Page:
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Why a mid-day dosa snack may not be the healthiest option for you

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One of the most popular snacking options across the country is the classic dosa, which has gained popularity all across the country. Such as been the popularity of this south Indian pancake, that every state has added its twist to it, right from a Mysore dosa, to cheese and paneer dosa to even butter bhaji dosa. So why exactly is a masala dosa adding to the size of your waist? Let's take a closer look. 


Ingredients:

The base or pancake known as the dosa is prepared using lentils and grains that are quite healthy and when prepared correctly, they can be extremely nutritious and can act as a balanced meal giving you a healthy serving of carbohydrates, fiber, proteins, and acceptable amounts of fats as well. But to make this “tastier” and a meal substitute of sorts, restaurants increase the number of fats by adding more than necessary oil or butter, processed cheese, etc., making this an absolute caloric bomb.







Fats:

One look at the nutritional information will show you that more than 50% of the calories come from fats, which means you can easily overeat, which can contribute to weight gain. Most of these fats come from palm or vegetable oil that is poured over the dosa as it fries, and depending on the type of dosa that you opt for, you will either get another serving of butter or ghee and some restaurants even offer cheese dosa where processed cheese is added to the potato filling, and grated on top of the dosa, making them one of the most caloric foods you will come across. Dosas are usually served with sambhar and coconut chutney, and while sambhar is made using lentils, which is extremely healthy, it's the added “taka” that is added to both the sambhar and coconut chutney that makes them unhealthy.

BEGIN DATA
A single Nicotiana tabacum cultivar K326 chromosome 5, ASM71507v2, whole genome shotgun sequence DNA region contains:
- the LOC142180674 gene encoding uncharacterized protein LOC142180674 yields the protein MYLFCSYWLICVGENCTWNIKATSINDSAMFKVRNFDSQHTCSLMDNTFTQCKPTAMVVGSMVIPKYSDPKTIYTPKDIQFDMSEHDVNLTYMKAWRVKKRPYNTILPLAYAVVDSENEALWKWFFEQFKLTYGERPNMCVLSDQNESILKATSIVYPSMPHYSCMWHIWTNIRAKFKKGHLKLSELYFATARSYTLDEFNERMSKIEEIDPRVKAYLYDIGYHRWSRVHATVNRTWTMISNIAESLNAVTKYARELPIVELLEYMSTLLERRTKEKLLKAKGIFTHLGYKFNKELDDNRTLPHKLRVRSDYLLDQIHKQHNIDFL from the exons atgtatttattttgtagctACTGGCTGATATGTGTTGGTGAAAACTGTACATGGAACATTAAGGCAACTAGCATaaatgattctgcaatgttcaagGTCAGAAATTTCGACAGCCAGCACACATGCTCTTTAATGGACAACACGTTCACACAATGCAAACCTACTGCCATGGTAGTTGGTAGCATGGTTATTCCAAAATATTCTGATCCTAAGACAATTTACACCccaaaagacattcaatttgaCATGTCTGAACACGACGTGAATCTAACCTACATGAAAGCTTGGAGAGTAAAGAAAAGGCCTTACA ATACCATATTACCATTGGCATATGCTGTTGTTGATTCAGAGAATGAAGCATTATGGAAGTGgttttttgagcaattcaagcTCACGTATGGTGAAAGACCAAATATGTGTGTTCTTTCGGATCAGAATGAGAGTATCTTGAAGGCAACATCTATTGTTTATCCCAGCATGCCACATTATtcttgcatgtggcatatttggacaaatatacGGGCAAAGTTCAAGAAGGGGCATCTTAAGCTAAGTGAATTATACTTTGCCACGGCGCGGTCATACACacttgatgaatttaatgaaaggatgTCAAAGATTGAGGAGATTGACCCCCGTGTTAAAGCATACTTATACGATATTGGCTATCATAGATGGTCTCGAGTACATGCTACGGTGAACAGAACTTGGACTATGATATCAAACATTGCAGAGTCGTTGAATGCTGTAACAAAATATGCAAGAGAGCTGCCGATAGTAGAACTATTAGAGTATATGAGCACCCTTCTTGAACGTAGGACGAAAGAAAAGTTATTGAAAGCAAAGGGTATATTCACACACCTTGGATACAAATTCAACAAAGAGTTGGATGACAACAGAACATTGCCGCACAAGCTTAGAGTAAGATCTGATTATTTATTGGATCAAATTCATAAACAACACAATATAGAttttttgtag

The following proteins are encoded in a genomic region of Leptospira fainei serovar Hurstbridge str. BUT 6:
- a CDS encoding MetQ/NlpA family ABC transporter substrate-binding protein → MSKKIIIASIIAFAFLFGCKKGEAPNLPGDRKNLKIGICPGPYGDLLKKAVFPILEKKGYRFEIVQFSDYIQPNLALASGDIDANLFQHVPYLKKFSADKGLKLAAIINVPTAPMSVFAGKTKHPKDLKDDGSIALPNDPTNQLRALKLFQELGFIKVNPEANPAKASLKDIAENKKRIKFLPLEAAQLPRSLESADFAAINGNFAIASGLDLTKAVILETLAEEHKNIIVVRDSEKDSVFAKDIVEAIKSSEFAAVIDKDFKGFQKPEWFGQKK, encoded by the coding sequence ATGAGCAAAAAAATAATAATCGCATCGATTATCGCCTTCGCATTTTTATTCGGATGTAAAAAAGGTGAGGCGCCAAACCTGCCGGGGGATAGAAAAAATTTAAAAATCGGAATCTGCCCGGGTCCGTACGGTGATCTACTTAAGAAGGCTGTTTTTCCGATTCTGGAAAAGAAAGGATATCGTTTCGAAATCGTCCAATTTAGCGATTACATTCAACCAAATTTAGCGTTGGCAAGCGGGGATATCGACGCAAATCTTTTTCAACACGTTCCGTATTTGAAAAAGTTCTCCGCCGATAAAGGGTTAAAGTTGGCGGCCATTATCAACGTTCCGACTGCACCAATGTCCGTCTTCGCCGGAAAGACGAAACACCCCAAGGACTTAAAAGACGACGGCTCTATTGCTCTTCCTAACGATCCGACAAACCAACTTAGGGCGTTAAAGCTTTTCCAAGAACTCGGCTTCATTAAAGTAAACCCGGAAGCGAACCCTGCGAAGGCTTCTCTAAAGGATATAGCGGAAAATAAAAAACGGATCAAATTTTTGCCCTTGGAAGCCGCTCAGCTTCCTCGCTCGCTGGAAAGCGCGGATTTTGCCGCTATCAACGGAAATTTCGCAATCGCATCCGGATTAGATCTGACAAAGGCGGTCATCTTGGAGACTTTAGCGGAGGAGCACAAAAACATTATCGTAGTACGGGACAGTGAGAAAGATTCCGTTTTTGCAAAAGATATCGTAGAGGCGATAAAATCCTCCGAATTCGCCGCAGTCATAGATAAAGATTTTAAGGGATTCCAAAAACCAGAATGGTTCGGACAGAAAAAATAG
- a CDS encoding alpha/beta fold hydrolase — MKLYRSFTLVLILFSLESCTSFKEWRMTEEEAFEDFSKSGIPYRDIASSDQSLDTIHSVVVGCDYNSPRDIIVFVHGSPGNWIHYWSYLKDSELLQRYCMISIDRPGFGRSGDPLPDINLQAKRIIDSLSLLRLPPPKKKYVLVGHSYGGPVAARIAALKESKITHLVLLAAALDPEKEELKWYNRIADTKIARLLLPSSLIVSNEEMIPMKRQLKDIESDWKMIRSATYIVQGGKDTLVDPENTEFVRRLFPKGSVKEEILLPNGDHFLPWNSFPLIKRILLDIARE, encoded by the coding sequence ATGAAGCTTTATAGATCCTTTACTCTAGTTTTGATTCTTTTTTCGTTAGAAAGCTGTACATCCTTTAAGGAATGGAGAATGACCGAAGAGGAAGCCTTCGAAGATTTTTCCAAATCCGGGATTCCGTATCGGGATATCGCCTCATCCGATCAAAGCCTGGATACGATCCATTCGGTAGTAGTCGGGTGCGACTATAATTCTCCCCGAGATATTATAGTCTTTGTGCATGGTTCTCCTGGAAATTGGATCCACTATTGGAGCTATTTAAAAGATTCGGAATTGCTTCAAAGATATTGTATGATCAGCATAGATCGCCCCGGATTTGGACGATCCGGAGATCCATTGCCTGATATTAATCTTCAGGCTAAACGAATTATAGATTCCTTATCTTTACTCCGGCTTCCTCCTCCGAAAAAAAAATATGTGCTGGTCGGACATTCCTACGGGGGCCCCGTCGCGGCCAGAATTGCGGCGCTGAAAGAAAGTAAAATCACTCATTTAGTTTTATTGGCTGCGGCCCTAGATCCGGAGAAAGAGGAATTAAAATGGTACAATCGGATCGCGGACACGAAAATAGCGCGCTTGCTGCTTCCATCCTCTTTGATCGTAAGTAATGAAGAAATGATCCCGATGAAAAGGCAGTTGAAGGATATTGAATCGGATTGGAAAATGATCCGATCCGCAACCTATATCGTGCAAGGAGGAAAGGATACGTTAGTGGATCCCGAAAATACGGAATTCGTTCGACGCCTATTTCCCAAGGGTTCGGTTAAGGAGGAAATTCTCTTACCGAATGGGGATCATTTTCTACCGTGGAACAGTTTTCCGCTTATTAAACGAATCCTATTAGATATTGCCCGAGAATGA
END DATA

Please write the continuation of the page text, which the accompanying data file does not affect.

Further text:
Carbohydrates:

Dosa is not a light snack, which is quite evident if you look at the nutritional information. What makes it worse is that many restaurants add refined flours, sodium bicarbonate, to reduce the fermentation time and to make the dosa extra crispy. To add to it, a masala dosa comes loaded with a large serving of a potato mixture that is cooked in fats, and since potatoes are extremely starchy, it can cause an insulin spike, that results in weight gain. As mentioned above, many restaurants offer variants to the masala dosa such as spring masala dosa where Chinese noodles cooked in oil are added to the dosa, or a Tawa bhaji dosa, where it is filled with pav bhaji that is cooked in butter and oil. 



Protein:

If you calculate the macronutrients of the dosa, you will notice that a mere 7.8% of the total calories come from protein. This small amount of protein comes from the lentils and legumes in the dosa and sambhar, which is not just inadequate, but also incomplete, as it will not comprise of the 9 essential amino acids that will help you gain lean muscle mass. 



While dosas may not be as unhealthy as some of the other dishes that we have covered here on our website, you always have healthier options such as protein bars that can help you with your mid-day hunger pangs. And if you still crave a dosa from time to time, it's okay, so long as you opt for it once in a while. 

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